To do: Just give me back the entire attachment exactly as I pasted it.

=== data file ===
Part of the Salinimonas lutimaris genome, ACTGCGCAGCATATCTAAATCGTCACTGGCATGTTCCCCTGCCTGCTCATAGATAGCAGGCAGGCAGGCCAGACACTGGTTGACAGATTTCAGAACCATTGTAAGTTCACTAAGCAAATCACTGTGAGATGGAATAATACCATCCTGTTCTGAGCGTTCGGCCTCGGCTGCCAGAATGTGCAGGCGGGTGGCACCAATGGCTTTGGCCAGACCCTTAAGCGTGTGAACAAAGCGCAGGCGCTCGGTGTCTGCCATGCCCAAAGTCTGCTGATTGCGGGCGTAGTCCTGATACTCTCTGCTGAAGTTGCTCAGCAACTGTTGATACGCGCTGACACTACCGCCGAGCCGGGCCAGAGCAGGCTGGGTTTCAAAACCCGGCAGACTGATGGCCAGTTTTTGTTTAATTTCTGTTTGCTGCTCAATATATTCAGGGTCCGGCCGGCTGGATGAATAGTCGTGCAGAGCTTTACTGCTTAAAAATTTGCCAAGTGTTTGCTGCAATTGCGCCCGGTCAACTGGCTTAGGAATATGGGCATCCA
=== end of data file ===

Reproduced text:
Part of the Salinimonas lutimaris genome, ACTGCGCAGCATATCTAAATCGTCACTGGCATGTTCCCCTGCCTGCTCATAGATAGCAGGCAGGCAGGCCAGACACTGGTTGACAGATTTCAGAACCATTGTAAGTTCACTAAGCAAATCACTGTGAGATGGAATAATACCATCCTGTTCTGAGCGTTCGGCCTCGGCTGCCAGAATGTGCAGGCGGGTGGCACCAATGGCTTTGGCCAGACCCTTAAGCGTGTGAACAAAGCGCAGGCGCTCGGTGTCTGCCATGCCCAAAGTCTGCTGATTGCGGGCGTAGTCCTGATACTCTCTGCTGAAGTTGCTCAGCAACTGTTGATACGCGCTGACACTACCGCCGAGCCGGGCCAGAGCAGGCTGGGTTTCAAAACCCGGCAGACTGATGGCCAGTTTTTGTTTAATTTCTGTTTGCTGCTCAATATATTCAGGGTCCGGCCGGCTGGATGAATAGTCGTGCAGAGCTTTACTGCTTAAAAATTTGCCAAGTGTTTGCTGCAATTGCGCCCGGTCAACTGGCTTAGGAATATGGGCATCCA